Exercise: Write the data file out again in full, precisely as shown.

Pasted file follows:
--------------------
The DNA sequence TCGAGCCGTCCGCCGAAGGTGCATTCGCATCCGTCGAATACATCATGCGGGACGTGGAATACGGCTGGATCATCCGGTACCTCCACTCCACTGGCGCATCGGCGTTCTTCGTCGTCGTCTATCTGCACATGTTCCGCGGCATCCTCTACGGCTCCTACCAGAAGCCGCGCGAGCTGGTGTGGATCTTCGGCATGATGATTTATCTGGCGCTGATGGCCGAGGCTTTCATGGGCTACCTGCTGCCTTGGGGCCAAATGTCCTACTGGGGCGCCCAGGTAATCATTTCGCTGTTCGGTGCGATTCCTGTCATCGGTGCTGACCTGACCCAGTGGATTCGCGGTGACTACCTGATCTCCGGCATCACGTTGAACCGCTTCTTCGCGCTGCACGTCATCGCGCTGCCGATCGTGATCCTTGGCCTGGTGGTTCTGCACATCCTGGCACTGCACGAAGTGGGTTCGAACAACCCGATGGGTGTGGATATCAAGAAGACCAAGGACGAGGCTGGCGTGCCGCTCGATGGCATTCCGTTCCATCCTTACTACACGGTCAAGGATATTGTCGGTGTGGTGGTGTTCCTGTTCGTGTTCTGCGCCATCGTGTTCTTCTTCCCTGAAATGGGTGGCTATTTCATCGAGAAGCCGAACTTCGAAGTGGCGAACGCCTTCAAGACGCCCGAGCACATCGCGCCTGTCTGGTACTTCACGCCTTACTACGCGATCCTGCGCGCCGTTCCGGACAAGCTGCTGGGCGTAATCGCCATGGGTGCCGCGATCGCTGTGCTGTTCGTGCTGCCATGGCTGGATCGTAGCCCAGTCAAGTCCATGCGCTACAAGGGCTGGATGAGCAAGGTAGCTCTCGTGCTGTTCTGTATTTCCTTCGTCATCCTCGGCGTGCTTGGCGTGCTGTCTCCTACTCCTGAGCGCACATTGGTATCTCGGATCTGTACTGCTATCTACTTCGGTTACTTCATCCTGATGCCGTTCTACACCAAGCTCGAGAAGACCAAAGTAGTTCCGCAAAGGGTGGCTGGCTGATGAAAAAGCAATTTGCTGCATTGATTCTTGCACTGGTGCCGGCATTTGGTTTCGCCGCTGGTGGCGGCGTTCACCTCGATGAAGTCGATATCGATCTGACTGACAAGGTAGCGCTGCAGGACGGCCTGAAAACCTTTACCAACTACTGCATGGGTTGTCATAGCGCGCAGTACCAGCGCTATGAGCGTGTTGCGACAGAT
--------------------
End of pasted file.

The DNA sequence TCGAGCCGTCCGCCGAAGGTGCATTCGCATCCGTCGAATACATCATGCGGGACGTGGAATACGGCTGGATCATCCGGTACCTCCACTCCACTGGCGCATCGGCGTTCTTCGTCGTCGTCTATCTGCACATGTTCCGCGGCATCCTCTACGGCTCCTACCAGAAGCCGCGCGAGCTGGTGTGGATCTTCGGCATGATGATTTATCTGGCGCTGATGGCCGAGGCTTTCATGGGCTACCTGCTGCCTTGGGGCCAAATGTCCTACTGGGGCGCCCAGGTAATCATTTCGCTGTTCGGTGCGATTCCTGTCATCGGTGCTGACCTGACCCAGTGGATTCGCGGTGACTACCTGATCTCCGGCATCACGTTGAACCGCTTCTTCGCGCTGCACGTCATCGCGCTGCCGATCGTGATCCTTGGCCTGGTGGTTCTGCACATCCTGGCACTGCACGAAGTGGGTTCGAACAACCCGATGGGTGTGGATATCAAGAAGACCAAGGACGAGGCTGGCGTGCCGCTCGATGGCATTCCGTTCCATCCTTACTACACGGTCAAGGATATTGTCGGTGTGGTGGTGTTCCTGTTCGTGTTCTGCGCCATCGTGTTCTTCTTCCCTGAAATGGGTGGCTATTTCATCGAGAAGCCGAACTTCGAAGTGGCGAACGCCTTCAAGACGCCCGAGCACATCGCGCCTGTCTGGTACTTCACGCCTTACTACGCGATCCTGCGCGCCGTTCCGGACAAGCTGCTGGGCGTAATCGCCATGGGTGCCGCGATCGCTGTGCTGTTCGTGCTGCCATGGCTGGATCGTAGCCCAGTCAAGTCCATGCGCTACAAGGGCTGGATGAGCAAGGTAGCTCTCGTGCTGTTCTGTATTTCCTTCGTCATCCTCGGCGTGCTTGGCGTGCTGTCTCCTACTCCTGAGCGCACATTGGTATCTCGGATCTGTACTGCTATCTACTTCGGTTACTTCATCCTGATGCCGTTCTACACCAAGCTCGAGAAGACCAAAGTAGTTCCGCAAAGGGTGGCTGGCTGATGAAAAAGCAATTTGCTGCATTGATTCTTGCACTGGTGCCGGCATTTGGTTTCGCCGCTGGTGGCGGCGTTCACCTCGATGAAGTCGATATCGATCTGACTGACAAGGTAGCGCTGCAGGACGGCCTGAAAACCTTTACCAACTACTGCATGGGTTGTCATAGCGCGCAGTACCAGCGCTATGAGCGTGTTGCGACAGAT